Many factors play a role in causing a divorce. Adultery is often a big one. Infidelity often has a destructive, devastating impact on a marriage. It’s a huge breach of trust. In many cases, perhaps even most, if one spouse is caught having an affair, it leads to the end of a union.
How does adultery affect divorce?
Depending on where you live, cheating can also have an impact on your divorce settlement. In certain states, adulterers can’t receive spousal support after the dissolution of a marriage. For others, it can influence the division of property.
The consequences, from a divorce perspective, vary state to state, but here’s what adultery may mean for your case if you live in Oregon.
Adultery And No-Fault Divorce
Oregon is a no-fault divorce state. What that means is fairly simple:
- there are no grounds for divorce,
- and no specific criteria must be met.
You don’t have to prove that either spouse was the cause for the failure of a marriage. All that’s required is for one party to declare there are “irreconcilable differences,” with no hope to resolve these issues, and a divorce will be granted.
There are no “innocent” and “guilty” parties. As long as you are legally married, meet the Oregon residential requirements, and follow the proper procedures, you will get your divorce.
Because of this, whether or not one spouse cheated is largely irrelevant when it comes to ending your marriage. Legally speaking, the why is not the important part of this equation.
The simple fact that one party wants to end the union is the key element. That doesn’t necessarily mean infidelity won’t factor into the process at all, as it can impact other areas. However, exactly how much varies greatly on a case-by-case basis.
Related Reading: How Long Does Divorce Take in Oregon?
Adultery And Property Division
As Oregon is a no-fault divorce state, adultery has no bearing on whether or not you will be granted a divorce. In fact, unless it directly relates to a decision the court has to rule on, you may not even be allowed to testify about any wrongdoings on the part of your spouse.
One place where adultery may play a part is when it comes to the division of property in the divorce settlement. Emphasis on may.
This usually only factors in when cheating directly impacts the financial circumstances of one party. For example, if an affair incurred expenses. Did your ex rack up extensive travel and hotel fees, or if it involved significant gifts. Then, the court may take adultery into account.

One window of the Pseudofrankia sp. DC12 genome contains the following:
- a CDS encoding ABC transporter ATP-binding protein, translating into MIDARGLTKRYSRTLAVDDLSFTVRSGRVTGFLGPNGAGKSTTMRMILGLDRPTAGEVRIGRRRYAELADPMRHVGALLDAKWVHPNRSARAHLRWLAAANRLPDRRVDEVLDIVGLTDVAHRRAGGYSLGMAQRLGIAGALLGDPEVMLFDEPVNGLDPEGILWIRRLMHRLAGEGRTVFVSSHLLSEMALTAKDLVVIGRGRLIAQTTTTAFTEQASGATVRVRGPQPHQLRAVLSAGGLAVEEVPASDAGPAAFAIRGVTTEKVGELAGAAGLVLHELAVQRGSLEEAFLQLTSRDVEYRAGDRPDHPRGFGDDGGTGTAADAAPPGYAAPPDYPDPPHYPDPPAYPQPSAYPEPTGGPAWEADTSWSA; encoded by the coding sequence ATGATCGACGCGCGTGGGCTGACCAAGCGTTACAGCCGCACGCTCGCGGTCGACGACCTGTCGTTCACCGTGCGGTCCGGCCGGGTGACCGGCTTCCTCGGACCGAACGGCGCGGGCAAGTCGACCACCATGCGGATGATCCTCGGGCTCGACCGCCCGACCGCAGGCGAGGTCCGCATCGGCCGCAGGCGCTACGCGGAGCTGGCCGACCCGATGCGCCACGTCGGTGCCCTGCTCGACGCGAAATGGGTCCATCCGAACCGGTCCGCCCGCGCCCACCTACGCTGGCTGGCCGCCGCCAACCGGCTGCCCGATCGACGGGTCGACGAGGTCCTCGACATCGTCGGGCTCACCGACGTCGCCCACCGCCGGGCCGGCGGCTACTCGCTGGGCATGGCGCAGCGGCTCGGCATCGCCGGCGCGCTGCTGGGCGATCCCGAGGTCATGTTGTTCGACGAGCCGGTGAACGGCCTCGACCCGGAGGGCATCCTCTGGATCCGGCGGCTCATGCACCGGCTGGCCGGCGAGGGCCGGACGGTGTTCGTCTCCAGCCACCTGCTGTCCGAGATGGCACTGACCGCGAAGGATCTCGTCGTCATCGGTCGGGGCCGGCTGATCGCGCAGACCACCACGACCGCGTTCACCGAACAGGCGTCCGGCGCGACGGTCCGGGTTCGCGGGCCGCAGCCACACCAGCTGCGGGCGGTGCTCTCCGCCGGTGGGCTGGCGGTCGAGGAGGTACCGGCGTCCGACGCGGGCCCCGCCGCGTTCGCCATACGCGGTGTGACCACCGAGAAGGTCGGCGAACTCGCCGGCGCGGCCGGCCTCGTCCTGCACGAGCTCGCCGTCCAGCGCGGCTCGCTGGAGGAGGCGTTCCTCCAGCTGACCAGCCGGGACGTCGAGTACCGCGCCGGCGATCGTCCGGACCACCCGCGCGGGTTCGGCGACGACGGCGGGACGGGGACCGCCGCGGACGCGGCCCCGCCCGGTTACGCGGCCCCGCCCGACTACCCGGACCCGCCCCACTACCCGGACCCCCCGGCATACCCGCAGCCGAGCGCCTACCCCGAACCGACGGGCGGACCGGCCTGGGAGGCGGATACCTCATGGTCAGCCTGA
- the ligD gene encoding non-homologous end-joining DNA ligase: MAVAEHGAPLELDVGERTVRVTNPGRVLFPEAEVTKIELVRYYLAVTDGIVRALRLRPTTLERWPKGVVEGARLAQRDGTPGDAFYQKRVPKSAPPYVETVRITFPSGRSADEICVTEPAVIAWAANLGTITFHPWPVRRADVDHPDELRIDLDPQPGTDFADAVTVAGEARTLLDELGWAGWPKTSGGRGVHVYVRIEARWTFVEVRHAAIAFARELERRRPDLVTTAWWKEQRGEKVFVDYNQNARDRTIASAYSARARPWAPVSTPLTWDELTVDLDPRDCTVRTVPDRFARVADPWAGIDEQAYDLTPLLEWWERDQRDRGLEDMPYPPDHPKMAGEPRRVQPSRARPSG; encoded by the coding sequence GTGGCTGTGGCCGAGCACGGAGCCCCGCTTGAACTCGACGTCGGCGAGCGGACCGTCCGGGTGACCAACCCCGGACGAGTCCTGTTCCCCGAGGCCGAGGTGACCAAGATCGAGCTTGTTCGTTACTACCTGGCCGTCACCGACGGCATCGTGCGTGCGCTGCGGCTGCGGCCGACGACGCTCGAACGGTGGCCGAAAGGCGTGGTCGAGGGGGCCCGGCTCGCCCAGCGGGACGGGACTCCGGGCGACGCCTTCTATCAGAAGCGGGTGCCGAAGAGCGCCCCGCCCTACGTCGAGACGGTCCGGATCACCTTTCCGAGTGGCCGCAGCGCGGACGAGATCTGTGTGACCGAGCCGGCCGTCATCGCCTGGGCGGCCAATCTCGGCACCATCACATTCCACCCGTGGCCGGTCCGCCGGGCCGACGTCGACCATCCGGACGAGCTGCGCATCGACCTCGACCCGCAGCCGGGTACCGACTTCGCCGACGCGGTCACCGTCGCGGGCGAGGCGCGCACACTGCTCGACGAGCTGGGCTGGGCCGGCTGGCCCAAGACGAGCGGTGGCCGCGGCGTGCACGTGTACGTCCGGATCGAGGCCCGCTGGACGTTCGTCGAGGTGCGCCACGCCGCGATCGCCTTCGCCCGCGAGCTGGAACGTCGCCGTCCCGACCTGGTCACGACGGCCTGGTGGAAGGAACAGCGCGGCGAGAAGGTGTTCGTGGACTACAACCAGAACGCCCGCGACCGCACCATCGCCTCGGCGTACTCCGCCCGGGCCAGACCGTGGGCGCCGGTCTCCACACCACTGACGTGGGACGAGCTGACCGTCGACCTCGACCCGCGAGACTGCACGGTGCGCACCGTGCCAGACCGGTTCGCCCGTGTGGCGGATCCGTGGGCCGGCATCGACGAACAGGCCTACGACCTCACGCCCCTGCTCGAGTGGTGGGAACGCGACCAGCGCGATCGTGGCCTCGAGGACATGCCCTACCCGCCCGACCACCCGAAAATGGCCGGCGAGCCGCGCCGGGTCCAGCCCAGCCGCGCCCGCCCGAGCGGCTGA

This, however, can be difficult to prove in court.
Related Reading: How Oregon Divides Property in Divorce
Adultery And Spousal Support
Similar to property division, we rarely see cases of adultery impact spousal support awards. Proving financial hardship as a result of infidelity can be tough to demonstrate. You must confirm the impact in a concrete way for the court. There are instances where this happens, however.
If you can show that your spouse drained your savings in the course of an affair. Perhaps infidelity led directly to a large debt. In those situations, the court may dole out temporary spousal support.
Another situation is if cheating caused significant emotional distress. So much so that it impacted your ability to work and hold a job. That might also play a role, though again, demonstrating this in a tangible way often proves difficult.
More than misdeeds like infidelity, other elements will likely figure into any potential spousal support. Things like job prospects, financial need, the length of the marriage, custody of minor children, and other considerations usually take precedence ahead of any wrongdoing when the court makes a decision in this realm.
Adultery And Child Custody
Exactly how much, if at all, does adultery factor into decisions regarding child custody in Oregon?
Much like whether or not infidelity caused a financial strain, in order for it to have a significant influence on guardianship and visitation, you must show that cheating directly impacts one party’s ability, or inability, as a parent.
Perhaps you can prove that, because of an affair, one spouse showed a pattern of neglect. Did your ex choose infidelity over parental duties? The court may consider that when it comes to custody.
Again, unless you can show a spouse’s adultery impairs his or her ability as a parent, it may not be allowed to be presented as relevant information in the case at hand.
This door also swings both ways. While one party may hope to demonstrate that infidelity impacts the others’ capacity to care for a child, the spouse who had the affair may attempt to show that it does not.
As traumatic and damaging as adultery can be to a marriage, and as great an impact as it can have on the state of the relationship between two people, it may not have a massive effect on your actual divorce proceedings.
If you demonstrate a definite, causal connection between infidelity and things like financial hardships or parenting ability, the court may take it into consideration. If not, it usually winds up having much less of an influence than you might initially expect.
Editor’s Note: This is an updated version of an earlier post and has been revamped for accuracy and comprehensiveness.